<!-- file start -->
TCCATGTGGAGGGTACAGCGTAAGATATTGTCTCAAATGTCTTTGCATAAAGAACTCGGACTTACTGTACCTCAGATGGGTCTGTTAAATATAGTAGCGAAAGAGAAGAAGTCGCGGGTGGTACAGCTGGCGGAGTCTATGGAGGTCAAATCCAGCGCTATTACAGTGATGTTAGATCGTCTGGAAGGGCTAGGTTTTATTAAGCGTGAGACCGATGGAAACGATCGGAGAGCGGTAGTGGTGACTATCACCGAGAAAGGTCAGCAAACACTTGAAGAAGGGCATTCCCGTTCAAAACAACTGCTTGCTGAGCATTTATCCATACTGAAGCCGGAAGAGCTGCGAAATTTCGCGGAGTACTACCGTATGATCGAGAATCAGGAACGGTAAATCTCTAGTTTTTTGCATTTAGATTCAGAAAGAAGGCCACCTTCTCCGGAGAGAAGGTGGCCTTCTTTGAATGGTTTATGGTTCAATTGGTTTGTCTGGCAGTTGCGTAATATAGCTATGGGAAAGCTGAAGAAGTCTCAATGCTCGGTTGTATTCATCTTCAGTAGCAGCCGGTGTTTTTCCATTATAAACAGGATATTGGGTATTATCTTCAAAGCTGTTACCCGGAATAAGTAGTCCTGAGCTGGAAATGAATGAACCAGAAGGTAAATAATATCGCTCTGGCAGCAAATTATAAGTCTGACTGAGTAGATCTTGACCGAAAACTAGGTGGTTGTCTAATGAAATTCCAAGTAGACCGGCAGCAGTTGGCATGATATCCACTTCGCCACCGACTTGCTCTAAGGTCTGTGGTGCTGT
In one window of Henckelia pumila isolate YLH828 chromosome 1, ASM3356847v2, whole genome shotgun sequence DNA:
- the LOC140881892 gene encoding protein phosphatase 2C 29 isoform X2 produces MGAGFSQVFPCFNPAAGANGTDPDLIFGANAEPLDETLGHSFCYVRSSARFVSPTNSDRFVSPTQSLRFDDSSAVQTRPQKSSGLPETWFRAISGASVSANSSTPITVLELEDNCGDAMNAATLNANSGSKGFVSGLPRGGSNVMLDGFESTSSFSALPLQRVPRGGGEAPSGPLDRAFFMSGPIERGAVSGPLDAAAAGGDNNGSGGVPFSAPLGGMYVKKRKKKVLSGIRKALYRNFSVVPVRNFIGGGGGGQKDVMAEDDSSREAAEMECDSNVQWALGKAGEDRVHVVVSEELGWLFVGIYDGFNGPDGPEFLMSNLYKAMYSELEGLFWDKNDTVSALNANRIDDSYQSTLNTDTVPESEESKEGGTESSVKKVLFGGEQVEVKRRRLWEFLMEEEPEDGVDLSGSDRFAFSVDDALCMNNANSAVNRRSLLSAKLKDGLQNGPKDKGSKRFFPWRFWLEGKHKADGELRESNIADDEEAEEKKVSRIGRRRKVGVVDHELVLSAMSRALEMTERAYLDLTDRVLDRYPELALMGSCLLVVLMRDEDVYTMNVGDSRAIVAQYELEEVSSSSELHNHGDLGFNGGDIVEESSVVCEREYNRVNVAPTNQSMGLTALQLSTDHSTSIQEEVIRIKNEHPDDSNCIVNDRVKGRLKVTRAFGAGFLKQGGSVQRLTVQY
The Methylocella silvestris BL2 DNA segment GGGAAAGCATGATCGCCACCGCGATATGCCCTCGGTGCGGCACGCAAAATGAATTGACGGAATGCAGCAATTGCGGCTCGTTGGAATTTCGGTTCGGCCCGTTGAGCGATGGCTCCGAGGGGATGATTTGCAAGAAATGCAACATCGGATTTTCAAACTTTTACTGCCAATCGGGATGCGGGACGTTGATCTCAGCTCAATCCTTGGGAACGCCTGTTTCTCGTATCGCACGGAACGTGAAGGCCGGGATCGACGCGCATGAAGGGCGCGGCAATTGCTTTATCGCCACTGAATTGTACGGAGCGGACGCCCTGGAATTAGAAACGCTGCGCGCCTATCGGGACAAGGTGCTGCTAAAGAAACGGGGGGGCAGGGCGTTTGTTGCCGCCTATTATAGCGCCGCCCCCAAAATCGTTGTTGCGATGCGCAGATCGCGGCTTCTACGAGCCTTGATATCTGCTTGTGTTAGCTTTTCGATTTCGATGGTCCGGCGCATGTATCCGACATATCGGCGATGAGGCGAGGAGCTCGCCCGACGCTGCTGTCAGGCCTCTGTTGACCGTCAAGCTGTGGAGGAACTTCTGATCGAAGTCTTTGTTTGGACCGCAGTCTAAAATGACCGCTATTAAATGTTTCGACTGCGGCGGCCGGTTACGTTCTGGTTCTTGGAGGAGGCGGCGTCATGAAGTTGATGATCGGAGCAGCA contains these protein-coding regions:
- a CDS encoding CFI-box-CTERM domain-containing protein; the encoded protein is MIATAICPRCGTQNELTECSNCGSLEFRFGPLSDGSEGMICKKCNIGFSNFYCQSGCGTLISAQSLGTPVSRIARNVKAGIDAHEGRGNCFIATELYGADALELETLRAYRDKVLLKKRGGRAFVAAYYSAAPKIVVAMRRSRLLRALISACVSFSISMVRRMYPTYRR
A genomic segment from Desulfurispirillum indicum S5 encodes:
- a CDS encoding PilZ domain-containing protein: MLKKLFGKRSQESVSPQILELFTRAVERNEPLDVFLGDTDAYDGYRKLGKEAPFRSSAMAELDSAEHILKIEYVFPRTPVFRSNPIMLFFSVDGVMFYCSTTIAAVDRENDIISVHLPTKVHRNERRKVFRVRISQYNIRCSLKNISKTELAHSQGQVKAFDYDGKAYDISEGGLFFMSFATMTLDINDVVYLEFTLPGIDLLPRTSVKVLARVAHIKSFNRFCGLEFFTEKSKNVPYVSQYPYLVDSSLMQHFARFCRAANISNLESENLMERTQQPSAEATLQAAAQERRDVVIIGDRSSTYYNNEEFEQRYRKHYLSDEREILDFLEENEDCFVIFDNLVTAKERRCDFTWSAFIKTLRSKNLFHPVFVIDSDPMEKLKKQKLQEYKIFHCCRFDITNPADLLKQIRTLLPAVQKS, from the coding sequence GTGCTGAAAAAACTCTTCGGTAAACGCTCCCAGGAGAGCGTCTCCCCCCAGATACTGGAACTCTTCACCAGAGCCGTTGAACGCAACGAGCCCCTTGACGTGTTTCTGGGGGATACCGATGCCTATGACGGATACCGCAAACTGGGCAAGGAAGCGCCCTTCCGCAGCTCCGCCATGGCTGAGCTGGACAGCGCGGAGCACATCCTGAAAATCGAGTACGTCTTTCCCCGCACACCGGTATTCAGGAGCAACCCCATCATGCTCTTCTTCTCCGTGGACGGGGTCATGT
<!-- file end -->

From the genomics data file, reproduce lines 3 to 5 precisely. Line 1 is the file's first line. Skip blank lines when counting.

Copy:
- the LOC140881892 gene encoding protein phosphatase 2C 29 isoform X2 produces MGAGFSQVFPCFNPAAGANGTDPDLIFGANAEPLDETLGHSFCYVRSSARFVSPTNSDRFVSPTQSLRFDDSSAVQTRPQKSSGLPETWFRAISGASVSANSSTPITVLELEDNCGDAMNAATLNANSGSKGFVSGLPRGGSNVMLDGFESTSSFSALPLQRVPRGGGEAPSGPLDRAFFMSGPIERGAVSGPLDAAAAGGDNNGSGGVPFSAPLGGMYVKKRKKKVLSGIRKALYRNFSVVPVRNFIGGGGGGQKDVMAEDDSSREAAEMECDSNVQWALGKAGEDRVHVVVSEELGWLFVGIYDGFNGPDGPEFLMSNLYKAMYSELEGLFWDKNDTVSALNANRIDDSYQSTLNTDTVPESEESKEGGTESSVKKVLFGGEQVEVKRRRLWEFLMEEEPEDGVDLSGSDRFAFSVDDALCMNNANSAVNRRSLLSAKLKDGLQNGPKDKGSKRFFPWRFWLEGKHKADGELRESNIADDEEAEEKKVSRIGRRRKVGVVDHELVLSAMSRALEMTERAYLDLTDRVLDRYPELALMGSCLLVVLMRDEDVYTMNVGDSRAIVAQYELEEVSSSSELHNHGDLGFNGGDIVEESSVVCEREYNRVNVAPTNQSMGLTALQLSTDHSTSIQEEVIRIKNEHPDDSNCIVNDRVKGRLKVTRAFGAGFLKQGGSVQRLTVQY
The Methylocella silvestris BL2 DNA segment GGGAAAGCATGATCGCCACCGCGATATGCCCTCGGTGCGGCACGCAAAATGAATTGACGGAATGCAGCAATTGCGGCTCGTTGGAATTTCGGTTCGGCCCGTTGAGCGATGGCTCCGAGGGGATGATTTGCAAGAAATGCAACATCGGATTTTCAAACTTTTACTGCCAATCGGGATGCGGGACGTTGATCTCAGCTCAATCCTTGGGAACGCCTGTTTCTCGTATCGCACGGAACGTGAAGGCCGGGATCGACGCGCATGAAGGGCGCGGCAATTGCTTTATCGCCACTGAATTGTACGGAGCGGACGCCCTGGAATTAGAAACGCTGCGCGCCTATCGGGACAAGGTGCTGCTAAAGAAACGGGGGGGCAGGGCGTTTGTTGCCGCCTATTATAGCGCCGCCCCCAAAATCGTTGTTGCGATGCGCAGATCGCGGCTTCTACGAGCCTTGATATCTGCTTGTGTTAGCTTTTCGATTTCGATGGTCCGGCGCATGTATCCGACATATCGGCGATGAGGCGAGGAGCTCGCCCGACGCTGCTGTCAGGCCTCTGTTGACCGTCAAGCTGTGGAGGAACTTCTGATCGAAGTCTTTGTTTGGACCGCAGTCTAAAATGACCGCTATTAAATGTTTCGACTGCGGCGGCCGGTTACGTTCTGGTTCTTGGAGGAGGCGGCGTCATGAAGTTGATGATCGGAGCAGCA contains these protein-coding regions:
- a CDS encoding CFI-box-CTERM domain-containing protein; the encoded protein is MIATAICPRCGTQNELTECSNCGSLEFRFGPLSDGSEGMICKKCNIGFSNFYCQSGCGTLISAQSLGTPVSRIARNVKAGIDAHEGRGNCFIATELYGADALELETLRAYRDKVLLKKRGGRAFVAAYYSAAPKIVVAMRRSRLLRALISACVSFSISMVRRMYPTYRR